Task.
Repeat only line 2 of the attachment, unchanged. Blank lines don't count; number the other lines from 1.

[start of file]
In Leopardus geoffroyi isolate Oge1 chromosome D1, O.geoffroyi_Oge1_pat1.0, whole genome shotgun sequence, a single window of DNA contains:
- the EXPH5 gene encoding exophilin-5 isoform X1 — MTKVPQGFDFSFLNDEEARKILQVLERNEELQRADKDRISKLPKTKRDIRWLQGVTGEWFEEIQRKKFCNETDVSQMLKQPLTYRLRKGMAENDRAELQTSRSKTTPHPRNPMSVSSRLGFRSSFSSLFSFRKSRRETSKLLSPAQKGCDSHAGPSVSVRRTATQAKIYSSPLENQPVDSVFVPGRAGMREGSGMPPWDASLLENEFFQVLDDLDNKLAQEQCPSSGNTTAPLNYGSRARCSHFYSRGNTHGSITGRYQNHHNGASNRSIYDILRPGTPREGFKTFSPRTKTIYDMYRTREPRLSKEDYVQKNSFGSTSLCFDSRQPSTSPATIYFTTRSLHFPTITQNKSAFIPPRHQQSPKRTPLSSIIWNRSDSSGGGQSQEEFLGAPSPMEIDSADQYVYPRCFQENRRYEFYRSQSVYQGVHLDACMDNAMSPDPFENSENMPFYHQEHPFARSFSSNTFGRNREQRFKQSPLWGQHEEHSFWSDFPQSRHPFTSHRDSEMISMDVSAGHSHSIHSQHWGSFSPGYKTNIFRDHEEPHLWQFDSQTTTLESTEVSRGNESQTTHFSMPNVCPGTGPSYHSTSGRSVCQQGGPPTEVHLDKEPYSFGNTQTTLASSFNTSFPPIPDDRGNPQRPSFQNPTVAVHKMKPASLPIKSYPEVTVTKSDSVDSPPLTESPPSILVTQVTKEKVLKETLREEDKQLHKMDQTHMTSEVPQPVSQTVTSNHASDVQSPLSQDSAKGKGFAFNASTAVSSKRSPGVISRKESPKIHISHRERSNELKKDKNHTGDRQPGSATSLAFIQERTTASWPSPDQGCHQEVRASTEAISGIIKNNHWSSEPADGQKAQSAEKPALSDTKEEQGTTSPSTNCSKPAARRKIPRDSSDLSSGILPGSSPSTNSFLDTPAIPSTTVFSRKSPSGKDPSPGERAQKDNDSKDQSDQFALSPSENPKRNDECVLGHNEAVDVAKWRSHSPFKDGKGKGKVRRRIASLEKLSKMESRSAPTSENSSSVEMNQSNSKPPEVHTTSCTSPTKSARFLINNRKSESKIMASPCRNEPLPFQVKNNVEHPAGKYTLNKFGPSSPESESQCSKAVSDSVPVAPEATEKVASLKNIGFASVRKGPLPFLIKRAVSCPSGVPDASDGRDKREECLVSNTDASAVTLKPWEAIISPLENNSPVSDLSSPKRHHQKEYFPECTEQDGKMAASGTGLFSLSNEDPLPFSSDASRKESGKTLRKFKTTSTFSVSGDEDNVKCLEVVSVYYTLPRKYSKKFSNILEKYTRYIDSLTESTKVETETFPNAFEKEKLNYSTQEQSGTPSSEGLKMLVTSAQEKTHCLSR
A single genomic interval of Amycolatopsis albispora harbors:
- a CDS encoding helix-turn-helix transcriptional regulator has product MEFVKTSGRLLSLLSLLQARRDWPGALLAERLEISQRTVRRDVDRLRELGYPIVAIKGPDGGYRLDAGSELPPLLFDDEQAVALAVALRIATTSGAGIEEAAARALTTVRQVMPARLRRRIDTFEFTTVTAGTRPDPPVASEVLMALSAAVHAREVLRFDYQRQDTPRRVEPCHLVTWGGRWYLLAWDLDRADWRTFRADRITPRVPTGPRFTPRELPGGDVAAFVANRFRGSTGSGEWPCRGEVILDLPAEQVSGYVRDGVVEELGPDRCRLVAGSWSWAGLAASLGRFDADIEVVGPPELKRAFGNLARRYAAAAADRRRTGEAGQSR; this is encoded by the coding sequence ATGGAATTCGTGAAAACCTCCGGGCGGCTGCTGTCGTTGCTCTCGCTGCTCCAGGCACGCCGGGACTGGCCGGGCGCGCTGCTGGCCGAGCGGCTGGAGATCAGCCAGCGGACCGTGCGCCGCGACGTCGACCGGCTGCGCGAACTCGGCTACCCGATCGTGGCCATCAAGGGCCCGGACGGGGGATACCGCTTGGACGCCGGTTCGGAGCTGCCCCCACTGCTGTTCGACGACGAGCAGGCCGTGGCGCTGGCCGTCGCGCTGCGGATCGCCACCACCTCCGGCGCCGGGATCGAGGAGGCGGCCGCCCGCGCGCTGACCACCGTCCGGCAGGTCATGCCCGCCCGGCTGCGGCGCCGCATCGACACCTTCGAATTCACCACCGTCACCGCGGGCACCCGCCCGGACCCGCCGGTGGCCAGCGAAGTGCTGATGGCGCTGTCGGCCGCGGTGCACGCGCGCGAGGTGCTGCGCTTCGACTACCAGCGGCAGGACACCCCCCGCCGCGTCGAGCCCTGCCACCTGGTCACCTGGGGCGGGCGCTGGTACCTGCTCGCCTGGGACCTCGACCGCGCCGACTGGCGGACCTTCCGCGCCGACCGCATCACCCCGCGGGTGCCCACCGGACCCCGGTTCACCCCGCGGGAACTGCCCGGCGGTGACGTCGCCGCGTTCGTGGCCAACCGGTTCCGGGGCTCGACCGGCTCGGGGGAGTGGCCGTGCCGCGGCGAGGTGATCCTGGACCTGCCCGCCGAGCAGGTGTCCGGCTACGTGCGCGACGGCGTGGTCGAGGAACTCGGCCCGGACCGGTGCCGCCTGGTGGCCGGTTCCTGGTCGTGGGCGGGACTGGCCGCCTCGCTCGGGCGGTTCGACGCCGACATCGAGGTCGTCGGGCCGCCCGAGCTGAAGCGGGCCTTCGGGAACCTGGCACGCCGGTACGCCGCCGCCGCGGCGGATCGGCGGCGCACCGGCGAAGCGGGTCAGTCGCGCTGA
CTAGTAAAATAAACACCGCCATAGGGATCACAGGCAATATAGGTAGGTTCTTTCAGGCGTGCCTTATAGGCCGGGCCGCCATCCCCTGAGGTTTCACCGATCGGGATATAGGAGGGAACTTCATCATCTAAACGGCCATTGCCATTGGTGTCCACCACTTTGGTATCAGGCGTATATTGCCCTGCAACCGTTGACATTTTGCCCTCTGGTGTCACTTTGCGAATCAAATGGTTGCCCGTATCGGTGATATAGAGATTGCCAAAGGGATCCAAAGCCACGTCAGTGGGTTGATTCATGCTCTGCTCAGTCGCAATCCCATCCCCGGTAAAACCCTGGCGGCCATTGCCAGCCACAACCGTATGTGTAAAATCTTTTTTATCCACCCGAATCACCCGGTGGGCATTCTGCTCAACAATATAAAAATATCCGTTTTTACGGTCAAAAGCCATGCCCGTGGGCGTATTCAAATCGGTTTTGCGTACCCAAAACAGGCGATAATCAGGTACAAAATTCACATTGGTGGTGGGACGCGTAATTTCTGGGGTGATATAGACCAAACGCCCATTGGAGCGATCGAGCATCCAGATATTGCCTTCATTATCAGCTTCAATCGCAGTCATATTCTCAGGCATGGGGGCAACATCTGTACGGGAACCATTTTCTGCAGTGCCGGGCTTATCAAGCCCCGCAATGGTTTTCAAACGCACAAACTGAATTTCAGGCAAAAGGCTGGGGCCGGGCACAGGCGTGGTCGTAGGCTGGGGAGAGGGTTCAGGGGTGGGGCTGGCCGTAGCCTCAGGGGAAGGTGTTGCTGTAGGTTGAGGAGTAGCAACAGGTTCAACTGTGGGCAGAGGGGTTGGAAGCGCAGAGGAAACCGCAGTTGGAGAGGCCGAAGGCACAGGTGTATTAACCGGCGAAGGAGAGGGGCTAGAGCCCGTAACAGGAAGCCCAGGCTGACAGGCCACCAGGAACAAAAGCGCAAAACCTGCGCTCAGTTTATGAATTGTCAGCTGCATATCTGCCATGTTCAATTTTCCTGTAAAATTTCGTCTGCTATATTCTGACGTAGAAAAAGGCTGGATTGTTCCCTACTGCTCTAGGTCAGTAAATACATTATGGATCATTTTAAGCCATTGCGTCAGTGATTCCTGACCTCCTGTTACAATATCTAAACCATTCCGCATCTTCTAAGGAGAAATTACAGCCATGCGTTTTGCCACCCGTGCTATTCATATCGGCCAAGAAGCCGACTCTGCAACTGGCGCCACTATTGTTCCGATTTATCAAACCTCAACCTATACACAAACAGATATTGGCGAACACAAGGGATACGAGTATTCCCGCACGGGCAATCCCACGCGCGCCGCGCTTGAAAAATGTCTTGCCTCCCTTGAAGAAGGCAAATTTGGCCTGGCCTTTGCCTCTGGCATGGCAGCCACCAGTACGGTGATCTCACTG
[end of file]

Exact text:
- the EXPH5 gene encoding exophilin-5 isoform X1 — MTKVPQGFDFSFLNDEEARKILQVLERNEELQRADKDRISKLPKTKRDIRWLQGVTGEWFEEIQRKKFCNETDVSQMLKQPLTYRLRKGMAENDRAELQTSRSKTTPHPRNPMSVSSRLGFRSSFSSLFSFRKSRRETSKLLSPAQKGCDSHAGPSVSVRRTATQAKIYSSPLENQPVDSVFVPGRAGMREGSGMPPWDASLLENEFFQVLDDLDNKLAQEQCPSSGNTTAPLNYGSRARCSHFYSRGNTHGSITGRYQNHHNGASNRSIYDILRPGTPREGFKTFSPRTKTIYDMYRTREPRLSKEDYVQKNSFGSTSLCFDSRQPSTSPATIYFTTRSLHFPTITQNKSAFIPPRHQQSPKRTPLSSIIWNRSDSSGGGQSQEEFLGAPSPMEIDSADQYVYPRCFQENRRYEFYRSQSVYQGVHLDACMDNAMSPDPFENSENMPFYHQEHPFARSFSSNTFGRNREQRFKQSPLWGQHEEHSFWSDFPQSRHPFTSHRDSEMISMDVSAGHSHSIHSQHWGSFSPGYKTNIFRDHEEPHLWQFDSQTTTLESTEVSRGNESQTTHFSMPNVCPGTGPSYHSTSGRSVCQQGGPPTEVHLDKEPYSFGNTQTTLASSFNTSFPPIPDDRGNPQRPSFQNPTVAVHKMKPASLPIKSYPEVTVTKSDSVDSPPLTESPPSILVTQVTKEKVLKETLREEDKQLHKMDQTHMTSEVPQPVSQTVTSNHASDVQSPLSQDSAKGKGFAFNASTAVSSKRSPGVISRKESPKIHISHRERSNELKKDKNHTGDRQPGSATSLAFIQERTTASWPSPDQGCHQEVRASTEAISGIIKNNHWSSEPADGQKAQSAEKPALSDTKEEQGTTSPSTNCSKPAARRKIPRDSSDLSSGILPGSSPSTNSFLDTPAIPSTTVFSRKSPSGKDPSPGERAQKDNDSKDQSDQFALSPSENPKRNDECVLGHNEAVDVAKWRSHSPFKDGKGKGKVRRRIASLEKLSKMESRSAPTSENSSSVEMNQSNSKPPEVHTTSCTSPTKSARFLINNRKSESKIMASPCRNEPLPFQVKNNVEHPAGKYTLNKFGPSSPESESQCSKAVSDSVPVAPEATEKVASLKNIGFASVRKGPLPFLIKRAVSCPSGVPDASDGRDKREECLVSNTDASAVTLKPWEAIISPLENNSPVSDLSSPKRHHQKEYFPECTEQDGKMAASGTGLFSLSNEDPLPFSSDASRKESGKTLRKFKTTSTFSVSGDEDNVKCLEVVSVYYTLPRKYSKKFSNILEKYTRYIDSLTESTKVETETFPNAFEKEKLNYSTQEQSGTPSSEGLKMLVTSAQEKTHCLSR